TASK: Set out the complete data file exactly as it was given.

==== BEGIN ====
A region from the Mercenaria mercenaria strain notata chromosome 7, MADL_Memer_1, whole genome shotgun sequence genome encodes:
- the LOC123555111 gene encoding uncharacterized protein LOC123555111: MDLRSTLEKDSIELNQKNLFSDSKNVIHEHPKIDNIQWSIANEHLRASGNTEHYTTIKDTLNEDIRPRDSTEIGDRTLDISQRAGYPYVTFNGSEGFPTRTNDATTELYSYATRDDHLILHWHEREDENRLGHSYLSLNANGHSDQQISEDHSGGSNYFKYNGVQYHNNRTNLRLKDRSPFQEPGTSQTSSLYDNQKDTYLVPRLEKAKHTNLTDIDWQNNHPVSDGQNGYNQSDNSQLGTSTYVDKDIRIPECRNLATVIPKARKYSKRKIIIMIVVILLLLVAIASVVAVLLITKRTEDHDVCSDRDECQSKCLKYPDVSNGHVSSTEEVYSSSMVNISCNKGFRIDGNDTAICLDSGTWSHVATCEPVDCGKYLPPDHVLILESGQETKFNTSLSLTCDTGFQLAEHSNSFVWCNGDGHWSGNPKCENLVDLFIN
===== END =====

A region from the Mercenaria mercenaria strain notata chromosome 7, MADL_Memer_1, whole genome shotgun sequence genome encodes:
- the LOC123555111 gene encoding uncharacterized protein LOC123555111: MDLRSTLEKDSIELNQKNLFSDSKNVIHEHPKIDNIQWSIANEHLRASGNTEHYTTIKDTLNEDIRPRDSTEIGDRTLDISQRAGYPYVTFNGSEGFPTRTNDATTELYSYATRDDHLILHWHEREDENRLGHSYLSLNANGHSDQQISEDHSGGSNYFKYNGVQYHNNRTNLRLKDRSPFQEPGTSQTSSLYDNQKDTYLVPRLEKAKHTNLTDIDWQNNHPVSDGQNGYNQSDNSQLGTSTYVDKDIRIPECRNLATVIPKARKYSKRKIIIMIVVILLLLVAIASVVAVLLITKRTEDHDVCSDRDECQSKCLKYPDVSNGHVSSTEEVYSSSMVNISCNKGFRIDGNDTAICLDSGTWSHVATCEPVDCGKYLPPDHVLILESGQETKFNTSLSLTCDTGFQLAEHSNSFVWCNGDGHWSGNPKCENLVDLFIN